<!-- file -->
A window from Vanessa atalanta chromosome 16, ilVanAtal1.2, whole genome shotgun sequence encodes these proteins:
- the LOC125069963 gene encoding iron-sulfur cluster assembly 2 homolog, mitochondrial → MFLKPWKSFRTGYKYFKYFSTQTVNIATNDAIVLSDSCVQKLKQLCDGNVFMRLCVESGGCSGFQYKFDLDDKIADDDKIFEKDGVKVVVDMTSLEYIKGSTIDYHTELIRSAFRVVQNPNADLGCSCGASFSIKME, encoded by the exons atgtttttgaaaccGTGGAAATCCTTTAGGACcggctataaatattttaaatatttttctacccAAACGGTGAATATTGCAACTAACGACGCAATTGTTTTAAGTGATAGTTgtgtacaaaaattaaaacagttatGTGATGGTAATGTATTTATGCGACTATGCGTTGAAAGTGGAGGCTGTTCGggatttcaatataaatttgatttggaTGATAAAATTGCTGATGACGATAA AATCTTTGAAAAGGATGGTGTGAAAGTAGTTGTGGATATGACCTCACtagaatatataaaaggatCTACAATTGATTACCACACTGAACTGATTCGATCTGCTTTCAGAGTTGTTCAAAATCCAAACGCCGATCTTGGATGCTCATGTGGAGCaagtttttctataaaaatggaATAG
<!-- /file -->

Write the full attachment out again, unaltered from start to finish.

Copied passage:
A window from Vanessa atalanta chromosome 16, ilVanAtal1.2, whole genome shotgun sequence encodes these proteins:
- the LOC125069963 gene encoding iron-sulfur cluster assembly 2 homolog, mitochondrial → MFLKPWKSFRTGYKYFKYFSTQTVNIATNDAIVLSDSCVQKLKQLCDGNVFMRLCVESGGCSGFQYKFDLDDKIADDDKIFEKDGVKVVVDMTSLEYIKGSTIDYHTELIRSAFRVVQNPNADLGCSCGASFSIKME, encoded by the exons atgtttttgaaaccGTGGAAATCCTTTAGGACcggctataaatattttaaatatttttctacccAAACGGTGAATATTGCAACTAACGACGCAATTGTTTTAAGTGATAGTTgtgtacaaaaattaaaacagttatGTGATGGTAATGTATTTATGCGACTATGCGTTGAAAGTGGAGGCTGTTCGggatttcaatataaatttgatttggaTGATAAAATTGCTGATGACGATAA AATCTTTGAAAAGGATGGTGTGAAAGTAGTTGTGGATATGACCTCACtagaatatataaaaggatCTACAATTGATTACCACACTGAACTGATTCGATCTGCTTTCAGAGTTGTTCAAAATCCAAACGCCGATCTTGGATGCTCATGTGGAGCaagtttttctataaaaatggaATAG